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Shut down single teacher schools

Out of 44,615 primary schools in Karnataka, 4,767 are single teacher schools with an average of 20 students. Given the small number of students, the infrastructure too is limited to enable any holistic learning.  Furthermore, no teaching takes place in such schools when the teacher is either absent or on Government duty.  

These schools need to be shut down forthwith and merged with nearest larger school with adequate number of teachers and other essential infrastructure required for learning as suggested in the National Education Policy (NEP). 

Teacher, the determining factor

A teacher is the most important component in a school as demonstrated by Finland, the world’s finest education system.  The  teachers there are among the highest paid individuals and are held in high esteem. A committed teacher is capable of inspiring and motivating the dullest of students to develop an interest in learning.  

A teacher with a passion to teach is able to overcome all hurdles and limitations in a                                                            system if given the freedom to do so.  If properly compensated, it is bound to attract the best talents in the country to become teachers.    

An estimated 600 IITians are currently teaching in the coaching centres in Kota,  Rajasthan.  Students in these coaching centres are trained to take up entrance tests for IIT and JEE, rated to be the toughest of exams in the country. This is an opportune time to develop a new world class category of teachers.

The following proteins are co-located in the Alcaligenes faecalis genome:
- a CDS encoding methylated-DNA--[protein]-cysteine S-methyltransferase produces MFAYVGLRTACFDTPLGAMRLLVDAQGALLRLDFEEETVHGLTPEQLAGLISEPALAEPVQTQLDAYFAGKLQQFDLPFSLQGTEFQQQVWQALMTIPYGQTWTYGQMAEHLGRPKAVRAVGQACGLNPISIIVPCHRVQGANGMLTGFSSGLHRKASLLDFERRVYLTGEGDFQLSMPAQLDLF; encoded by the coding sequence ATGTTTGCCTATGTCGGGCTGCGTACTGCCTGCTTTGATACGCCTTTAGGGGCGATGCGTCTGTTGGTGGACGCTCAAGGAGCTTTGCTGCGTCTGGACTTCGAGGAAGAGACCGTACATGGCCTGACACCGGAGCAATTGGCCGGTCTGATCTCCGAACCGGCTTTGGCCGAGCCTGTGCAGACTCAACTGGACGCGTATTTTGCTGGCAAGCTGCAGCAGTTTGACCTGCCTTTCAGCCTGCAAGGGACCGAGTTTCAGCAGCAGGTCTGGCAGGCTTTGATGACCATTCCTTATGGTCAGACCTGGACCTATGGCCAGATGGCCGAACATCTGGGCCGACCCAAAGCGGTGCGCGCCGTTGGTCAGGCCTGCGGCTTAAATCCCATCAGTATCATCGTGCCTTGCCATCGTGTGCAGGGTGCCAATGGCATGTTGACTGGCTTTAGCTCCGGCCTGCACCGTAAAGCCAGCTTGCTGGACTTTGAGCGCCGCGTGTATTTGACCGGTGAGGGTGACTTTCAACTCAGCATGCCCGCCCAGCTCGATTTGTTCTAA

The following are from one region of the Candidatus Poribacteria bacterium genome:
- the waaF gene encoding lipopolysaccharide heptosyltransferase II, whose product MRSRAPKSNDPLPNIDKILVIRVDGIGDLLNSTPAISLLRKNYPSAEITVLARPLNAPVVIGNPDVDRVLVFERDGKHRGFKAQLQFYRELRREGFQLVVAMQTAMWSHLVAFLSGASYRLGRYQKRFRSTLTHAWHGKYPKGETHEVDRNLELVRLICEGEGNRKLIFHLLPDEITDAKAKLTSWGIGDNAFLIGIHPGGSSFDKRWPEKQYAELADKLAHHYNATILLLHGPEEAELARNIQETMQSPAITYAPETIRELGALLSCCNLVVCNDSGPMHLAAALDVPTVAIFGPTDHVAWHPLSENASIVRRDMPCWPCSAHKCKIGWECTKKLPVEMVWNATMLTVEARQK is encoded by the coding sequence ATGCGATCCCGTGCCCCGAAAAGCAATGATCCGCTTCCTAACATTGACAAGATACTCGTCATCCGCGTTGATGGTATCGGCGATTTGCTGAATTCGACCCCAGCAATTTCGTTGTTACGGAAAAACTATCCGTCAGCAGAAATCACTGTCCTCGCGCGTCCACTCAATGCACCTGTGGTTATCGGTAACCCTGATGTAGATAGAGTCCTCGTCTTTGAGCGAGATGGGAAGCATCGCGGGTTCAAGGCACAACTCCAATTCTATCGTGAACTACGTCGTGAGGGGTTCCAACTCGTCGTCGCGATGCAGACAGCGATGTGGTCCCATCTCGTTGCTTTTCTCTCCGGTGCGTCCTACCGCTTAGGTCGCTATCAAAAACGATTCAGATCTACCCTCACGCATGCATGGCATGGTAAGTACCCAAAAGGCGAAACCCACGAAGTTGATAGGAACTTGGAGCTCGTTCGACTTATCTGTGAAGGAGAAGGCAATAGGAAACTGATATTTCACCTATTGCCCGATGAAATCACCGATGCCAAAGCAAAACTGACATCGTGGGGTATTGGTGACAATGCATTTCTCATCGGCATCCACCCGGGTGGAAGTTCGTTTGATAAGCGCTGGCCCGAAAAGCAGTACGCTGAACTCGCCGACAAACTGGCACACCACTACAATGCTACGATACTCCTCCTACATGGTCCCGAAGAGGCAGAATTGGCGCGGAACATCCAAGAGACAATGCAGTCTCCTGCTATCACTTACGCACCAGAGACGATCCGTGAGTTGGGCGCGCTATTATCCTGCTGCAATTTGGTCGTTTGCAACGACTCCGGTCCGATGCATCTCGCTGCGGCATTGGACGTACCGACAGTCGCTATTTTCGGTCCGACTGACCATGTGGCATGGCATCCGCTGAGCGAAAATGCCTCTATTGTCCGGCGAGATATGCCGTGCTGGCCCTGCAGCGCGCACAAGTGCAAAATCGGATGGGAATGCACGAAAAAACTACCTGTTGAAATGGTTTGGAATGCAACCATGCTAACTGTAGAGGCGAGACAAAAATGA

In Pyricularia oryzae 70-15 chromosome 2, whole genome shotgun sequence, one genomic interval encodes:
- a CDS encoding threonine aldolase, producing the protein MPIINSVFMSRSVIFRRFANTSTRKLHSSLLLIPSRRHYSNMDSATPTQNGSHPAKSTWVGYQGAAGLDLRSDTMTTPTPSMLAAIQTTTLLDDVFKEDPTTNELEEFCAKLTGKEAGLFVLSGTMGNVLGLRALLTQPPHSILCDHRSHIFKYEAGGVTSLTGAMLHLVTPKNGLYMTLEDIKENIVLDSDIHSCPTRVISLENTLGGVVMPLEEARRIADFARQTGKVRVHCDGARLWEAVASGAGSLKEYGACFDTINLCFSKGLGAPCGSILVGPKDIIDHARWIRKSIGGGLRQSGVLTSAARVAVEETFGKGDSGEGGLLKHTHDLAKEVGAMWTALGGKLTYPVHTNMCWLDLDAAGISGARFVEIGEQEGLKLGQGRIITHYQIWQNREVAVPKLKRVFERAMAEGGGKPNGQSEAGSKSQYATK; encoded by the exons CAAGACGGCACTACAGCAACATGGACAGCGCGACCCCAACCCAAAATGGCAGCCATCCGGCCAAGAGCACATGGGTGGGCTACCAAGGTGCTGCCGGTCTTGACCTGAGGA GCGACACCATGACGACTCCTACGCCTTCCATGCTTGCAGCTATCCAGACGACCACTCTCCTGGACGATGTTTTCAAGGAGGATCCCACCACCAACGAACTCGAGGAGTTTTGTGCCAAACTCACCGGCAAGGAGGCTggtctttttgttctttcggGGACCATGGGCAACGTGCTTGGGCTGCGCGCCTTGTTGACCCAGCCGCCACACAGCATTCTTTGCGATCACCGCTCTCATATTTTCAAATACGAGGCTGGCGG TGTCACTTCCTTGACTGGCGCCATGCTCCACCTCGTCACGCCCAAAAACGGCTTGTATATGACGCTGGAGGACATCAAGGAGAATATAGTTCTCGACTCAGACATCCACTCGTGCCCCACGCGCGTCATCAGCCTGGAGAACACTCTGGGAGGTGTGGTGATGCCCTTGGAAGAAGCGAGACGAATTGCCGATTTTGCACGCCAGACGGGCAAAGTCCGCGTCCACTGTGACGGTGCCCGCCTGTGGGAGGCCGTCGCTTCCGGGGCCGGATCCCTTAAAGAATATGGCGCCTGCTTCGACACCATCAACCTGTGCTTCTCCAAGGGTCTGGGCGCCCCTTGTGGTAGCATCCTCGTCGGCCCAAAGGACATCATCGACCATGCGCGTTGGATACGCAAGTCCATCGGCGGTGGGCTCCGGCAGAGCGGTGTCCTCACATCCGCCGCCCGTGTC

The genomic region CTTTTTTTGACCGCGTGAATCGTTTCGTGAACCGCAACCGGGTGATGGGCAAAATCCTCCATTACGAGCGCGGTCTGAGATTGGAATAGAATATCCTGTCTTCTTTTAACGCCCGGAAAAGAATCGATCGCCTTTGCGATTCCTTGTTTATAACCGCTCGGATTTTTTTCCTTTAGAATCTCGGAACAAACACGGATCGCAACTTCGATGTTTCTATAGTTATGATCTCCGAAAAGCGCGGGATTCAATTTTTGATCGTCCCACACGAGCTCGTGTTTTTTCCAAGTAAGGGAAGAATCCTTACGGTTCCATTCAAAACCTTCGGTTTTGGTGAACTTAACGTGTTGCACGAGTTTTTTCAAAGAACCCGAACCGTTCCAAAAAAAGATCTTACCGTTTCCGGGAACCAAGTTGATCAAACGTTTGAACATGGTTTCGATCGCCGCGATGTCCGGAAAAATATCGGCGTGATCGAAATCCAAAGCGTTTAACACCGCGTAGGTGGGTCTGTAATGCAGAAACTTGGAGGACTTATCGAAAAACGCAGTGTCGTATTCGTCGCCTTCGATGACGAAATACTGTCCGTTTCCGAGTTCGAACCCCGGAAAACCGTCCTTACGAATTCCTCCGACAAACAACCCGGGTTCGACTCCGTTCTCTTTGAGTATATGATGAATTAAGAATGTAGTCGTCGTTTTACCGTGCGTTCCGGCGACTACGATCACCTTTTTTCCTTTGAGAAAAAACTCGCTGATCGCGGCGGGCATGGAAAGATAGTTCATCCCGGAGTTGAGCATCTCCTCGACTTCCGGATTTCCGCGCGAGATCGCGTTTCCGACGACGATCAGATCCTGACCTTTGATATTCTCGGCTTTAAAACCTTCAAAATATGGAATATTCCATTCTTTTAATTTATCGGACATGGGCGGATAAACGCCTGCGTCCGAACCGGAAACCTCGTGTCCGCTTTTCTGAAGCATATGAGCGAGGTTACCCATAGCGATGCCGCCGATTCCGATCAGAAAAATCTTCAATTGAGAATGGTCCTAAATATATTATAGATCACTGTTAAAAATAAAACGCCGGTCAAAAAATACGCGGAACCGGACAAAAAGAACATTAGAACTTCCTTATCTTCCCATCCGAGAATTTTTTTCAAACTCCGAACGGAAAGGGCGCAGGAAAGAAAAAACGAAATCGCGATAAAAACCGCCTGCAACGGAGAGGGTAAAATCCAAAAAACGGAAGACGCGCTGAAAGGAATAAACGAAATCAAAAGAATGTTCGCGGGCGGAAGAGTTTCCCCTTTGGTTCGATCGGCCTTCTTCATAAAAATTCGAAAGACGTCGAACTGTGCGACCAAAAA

Avoid teacher transfers

A teacher to the child is the ultimate role model.  More dedicated a teacher is, greater the influence they exercise on the child’s learning.  This confidence and comfort feel is vital not only for learning, but also for the child’s social and emotional growth. More so at the primary level.  

A disruption by way of a teacher transfer is likely to cause an emotional distress and the child’s interest in learning. Only when teachers stay in one place and become a part of the community, their productivity will increase manifold.  Needless to say the presence of the teacher in the village brings about greater discipline and attention to learning.

Examinations cause stress

In an examination driven system, marks are the most important driving force. The pressure to score high marks by the student both by the school and the parents causes immense stress to students harming both physical and mental well-being. Also, rote learning is the outcome. Should we allow just one public examination to shape the destiny of students?